International Comparative Legal Guide to FinTech 2018

  • Legal update

    10 August 2018

International Comparative Legal Guide to FinTech 2018 Desktop Image International Comparative Legal Guide to FinTech 2018 Mobile Image

The ICLG International Comparative Legal Guide to FinTech 2018 has been published. Lloyd Kavanagh and Jeremy Muir authored the New Zealand chapter.

Who needs to read it? Why?

Anyone involved in the provision of FinTech services internationally should read the guide.

What does it cover?

The Legal Guide to FinTech 2018 gives a global perspective on the use of artificial intelligence in FinTech, regulation of crypto currency and private equity block-chain use-cases.

The Guide also provides an overview of 43 jurisdictions, from Australia to the United States, by leading lawyers in those jurisdictions. In relation to each of the 43 jurisdictions, the commentators answer the following points:

The FinTech landscape
  • The types of FinTech businesses that are active in the jurisdiction and any notable FinTech innovation trends of the past year with particular sub sectors (e.g. payments, asset management, peer to peer lending or investment, insurance and block chain applications).
  • The types of FinTech business that are at present prohibited or restrictive in the jurisdiction (for example, crypto currency-based businesses)?
Funding for FinTech
  • Broadly, what types of funding are available for new and growing businesses in the jurisdiction (covering both equity and debt)?
  • If there are any special incentive schemes for investment in tech/FinTech businesses, or in small/medium-sized businesses more generally, in the jurisdiction, e.g. tax incentive schemes for enterprise investment or venture capital investment?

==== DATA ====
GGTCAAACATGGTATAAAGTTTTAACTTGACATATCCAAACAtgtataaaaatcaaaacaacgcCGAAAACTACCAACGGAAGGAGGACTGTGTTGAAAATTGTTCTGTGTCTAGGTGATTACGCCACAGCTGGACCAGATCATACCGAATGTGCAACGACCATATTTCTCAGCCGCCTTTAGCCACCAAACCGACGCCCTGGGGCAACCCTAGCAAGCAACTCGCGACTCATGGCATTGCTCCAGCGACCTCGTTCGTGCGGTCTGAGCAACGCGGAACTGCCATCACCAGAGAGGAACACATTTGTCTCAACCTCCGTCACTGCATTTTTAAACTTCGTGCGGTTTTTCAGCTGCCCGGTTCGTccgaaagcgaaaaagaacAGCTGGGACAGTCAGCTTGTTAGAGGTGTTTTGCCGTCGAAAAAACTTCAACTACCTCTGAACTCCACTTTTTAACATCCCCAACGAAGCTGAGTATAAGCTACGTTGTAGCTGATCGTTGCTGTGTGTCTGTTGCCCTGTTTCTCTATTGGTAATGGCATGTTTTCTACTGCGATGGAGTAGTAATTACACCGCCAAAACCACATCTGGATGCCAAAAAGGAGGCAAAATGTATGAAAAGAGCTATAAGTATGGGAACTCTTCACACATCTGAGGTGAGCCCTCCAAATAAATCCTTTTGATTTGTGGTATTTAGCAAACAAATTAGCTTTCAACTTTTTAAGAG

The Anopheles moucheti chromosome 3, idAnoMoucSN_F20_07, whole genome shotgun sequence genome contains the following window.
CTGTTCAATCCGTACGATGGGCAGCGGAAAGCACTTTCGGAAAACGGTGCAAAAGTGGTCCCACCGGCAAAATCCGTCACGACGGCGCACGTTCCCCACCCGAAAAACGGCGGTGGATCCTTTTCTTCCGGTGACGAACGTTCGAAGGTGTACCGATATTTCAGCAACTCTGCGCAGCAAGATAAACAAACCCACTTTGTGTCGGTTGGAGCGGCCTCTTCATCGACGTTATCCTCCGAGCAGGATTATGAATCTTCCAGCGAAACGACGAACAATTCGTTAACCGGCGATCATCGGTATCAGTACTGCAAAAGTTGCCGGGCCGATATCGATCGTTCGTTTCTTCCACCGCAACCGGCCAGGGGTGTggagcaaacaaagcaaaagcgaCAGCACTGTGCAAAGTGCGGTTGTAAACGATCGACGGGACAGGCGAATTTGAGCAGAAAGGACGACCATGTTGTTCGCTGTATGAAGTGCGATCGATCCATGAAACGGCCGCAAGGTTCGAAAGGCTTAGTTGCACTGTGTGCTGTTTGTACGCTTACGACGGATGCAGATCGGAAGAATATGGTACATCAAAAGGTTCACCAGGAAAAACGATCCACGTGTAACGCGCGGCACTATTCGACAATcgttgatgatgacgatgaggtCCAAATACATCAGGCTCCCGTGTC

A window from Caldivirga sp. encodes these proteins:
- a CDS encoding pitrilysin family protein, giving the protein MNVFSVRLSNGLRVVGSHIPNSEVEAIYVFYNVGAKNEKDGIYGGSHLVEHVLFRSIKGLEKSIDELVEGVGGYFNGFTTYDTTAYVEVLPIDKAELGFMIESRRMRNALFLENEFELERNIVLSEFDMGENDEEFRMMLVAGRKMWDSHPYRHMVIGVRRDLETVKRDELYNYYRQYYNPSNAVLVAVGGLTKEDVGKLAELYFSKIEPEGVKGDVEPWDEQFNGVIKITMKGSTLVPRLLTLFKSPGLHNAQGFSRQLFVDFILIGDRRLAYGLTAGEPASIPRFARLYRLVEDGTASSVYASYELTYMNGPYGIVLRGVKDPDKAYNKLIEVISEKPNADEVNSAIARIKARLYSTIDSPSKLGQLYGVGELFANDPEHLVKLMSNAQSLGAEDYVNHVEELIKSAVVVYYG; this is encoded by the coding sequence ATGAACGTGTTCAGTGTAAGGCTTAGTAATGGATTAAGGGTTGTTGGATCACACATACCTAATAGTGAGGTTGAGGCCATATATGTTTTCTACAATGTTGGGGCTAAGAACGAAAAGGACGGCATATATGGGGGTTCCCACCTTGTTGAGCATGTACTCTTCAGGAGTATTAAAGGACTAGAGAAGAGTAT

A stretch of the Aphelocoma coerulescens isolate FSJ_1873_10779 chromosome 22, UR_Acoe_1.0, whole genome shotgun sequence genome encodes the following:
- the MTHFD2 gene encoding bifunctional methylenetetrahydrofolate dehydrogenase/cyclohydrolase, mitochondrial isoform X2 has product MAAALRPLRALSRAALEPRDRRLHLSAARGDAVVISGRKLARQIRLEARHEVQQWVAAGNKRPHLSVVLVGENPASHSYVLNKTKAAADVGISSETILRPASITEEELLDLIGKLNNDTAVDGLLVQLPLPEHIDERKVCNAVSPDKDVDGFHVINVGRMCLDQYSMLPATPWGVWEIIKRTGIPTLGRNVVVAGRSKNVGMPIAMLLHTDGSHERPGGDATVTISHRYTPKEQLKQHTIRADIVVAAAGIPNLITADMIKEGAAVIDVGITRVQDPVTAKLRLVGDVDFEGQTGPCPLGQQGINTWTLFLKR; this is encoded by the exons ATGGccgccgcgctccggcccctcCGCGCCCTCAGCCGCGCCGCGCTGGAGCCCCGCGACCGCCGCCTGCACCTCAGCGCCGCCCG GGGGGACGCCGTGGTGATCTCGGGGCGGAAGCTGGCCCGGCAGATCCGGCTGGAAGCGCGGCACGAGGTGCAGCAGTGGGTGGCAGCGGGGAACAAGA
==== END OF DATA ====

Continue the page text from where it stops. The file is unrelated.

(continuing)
• What conditions need to be satisfied for a business to IPO in the jurisdiction?
  • If there have been any notable exits (sale of business or IPO) by the founders of FinTech businesses in the jurisdiction?
FinTech regulation
  • Description of the regulatory framework(s) for FinTech businesses operating in the jurisdiction, and the type of FinTech activities that are regulated.
  • Are financial regulators and policy-makers in the jurisdiction receptive to FinTech innovation and technology-driven new entrance to regulated financial services markets, and if so how is this manifested?
  • What, if any, regulatory hurdles must FinTech businesses (or financial services businesses offering FinTech products and services) which are established outside the jurisdiction overcome in order to access new customers in the jurisdiction?
Other regulatory regimes/non-financial regulation
  • Does the jurisdiction regulate the collection/use/transmission of personal data, and if yes, what is the legal basis for such regulation and how does it apply to FinTech businesses operating in the jurisdiction?
  • Do data privacy laws apply to organisations established outside the jurisdiction? Do the data privacy laws restrict international transfers of data?
  • Brief description of the sanctions that apply for failing to comply with the jurisdictions data privacy laws?
  • Does the jurisdiction have cyber security laws or regulations that may apply to FinTech businesses operating in the jurisdiction?
  • Description of any AML and other financial crime requirements that may apply to FinTech businesses in the jurisdiction?
  • Any other regulatory regimes that may apply to FinTech businesses operating in the jurisdiction?
Accessing talent
  • What is the legal framework around hiring and dismissal of staff in the jurisdiction? Are there any particularly owner’s requirements or restrictions that are frequently encountered by businesses?
  • What, if any, mandatory employment benefits must be provided to staff?
  • What, if any, hurdles must businesses overcome to bring in employees from outside the jurisdiction? Is there any special route for obtaining permission for individuals who wish to work for FinTech businesses?
  • Brief description of how innovations and inventions are protected in the jurisdiction?
  • Brief description of how ownership of IP operates in the jurisdiction?
  • In order to protect or enforce IP rights in the jurisdiction, do businesses need to own local/national right or are they able to enforce other rights (for example, do any treaties or multi-jurisdictional rights apply)?
  • How do businesses exploit/monetise IP in the jurisdiction and are there any particular rules or restrictions regarding such exploitation/monetisation?
Our view

The Legal Guide to FinTech 2018 is necessarily high level but provides a vital insight for anyone involved in cross-border provision of FinTech, or who is trying to decide in which country they should base their FinTech’s start up.

What next

Refer to the Guide online here.